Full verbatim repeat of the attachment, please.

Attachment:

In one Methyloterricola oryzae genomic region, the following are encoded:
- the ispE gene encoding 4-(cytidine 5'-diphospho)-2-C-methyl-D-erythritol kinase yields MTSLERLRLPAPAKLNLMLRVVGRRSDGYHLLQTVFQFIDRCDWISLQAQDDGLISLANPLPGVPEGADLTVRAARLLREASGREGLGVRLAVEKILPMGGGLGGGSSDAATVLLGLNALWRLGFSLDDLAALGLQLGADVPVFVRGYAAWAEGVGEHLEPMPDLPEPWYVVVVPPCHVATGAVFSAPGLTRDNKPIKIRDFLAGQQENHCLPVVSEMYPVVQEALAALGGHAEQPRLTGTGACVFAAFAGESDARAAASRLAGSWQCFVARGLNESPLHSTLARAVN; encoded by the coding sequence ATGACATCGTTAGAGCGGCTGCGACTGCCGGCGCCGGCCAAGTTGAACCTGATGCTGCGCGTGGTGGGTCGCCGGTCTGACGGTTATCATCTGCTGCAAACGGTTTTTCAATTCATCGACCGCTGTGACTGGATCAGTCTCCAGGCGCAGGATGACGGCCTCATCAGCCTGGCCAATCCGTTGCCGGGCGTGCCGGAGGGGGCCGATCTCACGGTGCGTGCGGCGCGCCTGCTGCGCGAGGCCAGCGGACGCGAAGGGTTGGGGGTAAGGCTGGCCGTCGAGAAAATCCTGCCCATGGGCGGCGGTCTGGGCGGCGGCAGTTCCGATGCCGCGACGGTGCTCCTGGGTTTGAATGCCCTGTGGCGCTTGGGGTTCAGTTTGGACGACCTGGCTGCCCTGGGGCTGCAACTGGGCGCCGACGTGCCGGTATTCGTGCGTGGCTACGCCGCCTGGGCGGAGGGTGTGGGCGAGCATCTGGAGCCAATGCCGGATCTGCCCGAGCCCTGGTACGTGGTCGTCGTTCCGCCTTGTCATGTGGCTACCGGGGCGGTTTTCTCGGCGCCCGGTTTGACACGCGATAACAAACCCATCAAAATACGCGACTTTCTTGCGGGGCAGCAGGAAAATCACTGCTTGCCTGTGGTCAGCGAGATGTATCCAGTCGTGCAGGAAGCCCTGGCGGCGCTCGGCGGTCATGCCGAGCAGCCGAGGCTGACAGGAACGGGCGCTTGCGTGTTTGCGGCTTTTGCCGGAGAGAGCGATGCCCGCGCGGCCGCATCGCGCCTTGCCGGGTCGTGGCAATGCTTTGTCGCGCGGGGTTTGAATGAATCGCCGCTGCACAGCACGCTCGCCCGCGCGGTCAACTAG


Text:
In one Methyloterricola oryzae genomic region, the following are encoded:
- the ispE gene encoding 4-(cytidine 5'-diphospho)-2-C-methyl-D-erythritol kinase yields MTSLERLRLPAPAKLNLMLRVVGRRSDGYHLLQTVFQFIDRCDWISLQAQDDGLISLANPLPGVPEGADLTVRAARLLREASGREGLGVRLAVEKILPMGGGLGGGSSDAATVLLGLNALWRLGFSLDDLAALGLQLGADVPVFVRGYAAWAEGVGEHLEPMPDLPEPWYVVVVPPCHVATGAVFSAPGLTRDNKPIKIRDFLAGQQENHCLPVVSEMYPVVQEALAALGGHAEQPRLTGTGACVFAAFAGESDARAAASRLAGSWQCFVARGLNESPLHSTLARAVN; encoded by the coding sequence ATGACATCGTTAGAGCGGCTGCGACTGCCGGCGCCGGCCAAGTTGAACCTGATGCTGCGCGTGGTGGGTCGCCGGTCTGACGGTTATCATCTGCTGCAAACGGTTTTTCAATTCATCGACCGCTGTGACTGGATCAGTCTCCAGGCGCAGGATGACGGCCTCATCAGCCTGGCCAATCCGTTGCCGGGCGTGCCGGAGGGGGCCGATCTCACGGTGCGTGCGGCGCGCCTGCTGCGCGAGGCCAGCGGACGCGAAGGGTTGGGGGTAAGGCTGGCCGTCGAGAAAATCCTGCCCATGGGCGGCGGTCTGGGCGGCGGCAGTTCCGATGCCGCGACGGTGCTCCTGGGTTTGAATGCCCTGTGGCGCTTGGGGTTCAGTTTGGACGACCTGGCTGCCCTGGGGCTGCAACTGGGCGCCGACGTGCCGGTATTCGTGCGTGGCTACGCCGCCTGGGCGGAGGGTGTGGGCGAGCATCTGGAGCCAATGCCGGATCTGCCCGAGCCCTGGTACGTGGTCGTCGTTCCGCCTTGTCATGTGGCTACCGGGGCGGTTTTCTCGGCGCCCGGTTTGACACGCGATAACAAACCCATCAAAATACGCGACTTTCTTGCGGGGCAGCAGGAAAATCACTGCTTGCCTGTGGTCAGCGAGATGTATCCAGTCGTGCAGGAAGCCCTGGCGGCGCTCGGCGGTCATGCCGAGCAGCCGAGGCTGACAGGAACGGGCGCTTGCGTGTTTGCGGCTTTTGCCGGAGAGAGCGATGCCCGCGCGGCCGCATCGCGCCTTGCCGGGTCGTGGCAATGCTTTGTCGCGCGGGGTTTGAATGAATCGCCGCTGCACAGCACGCTCGCCCGCGCGGTCAACTAG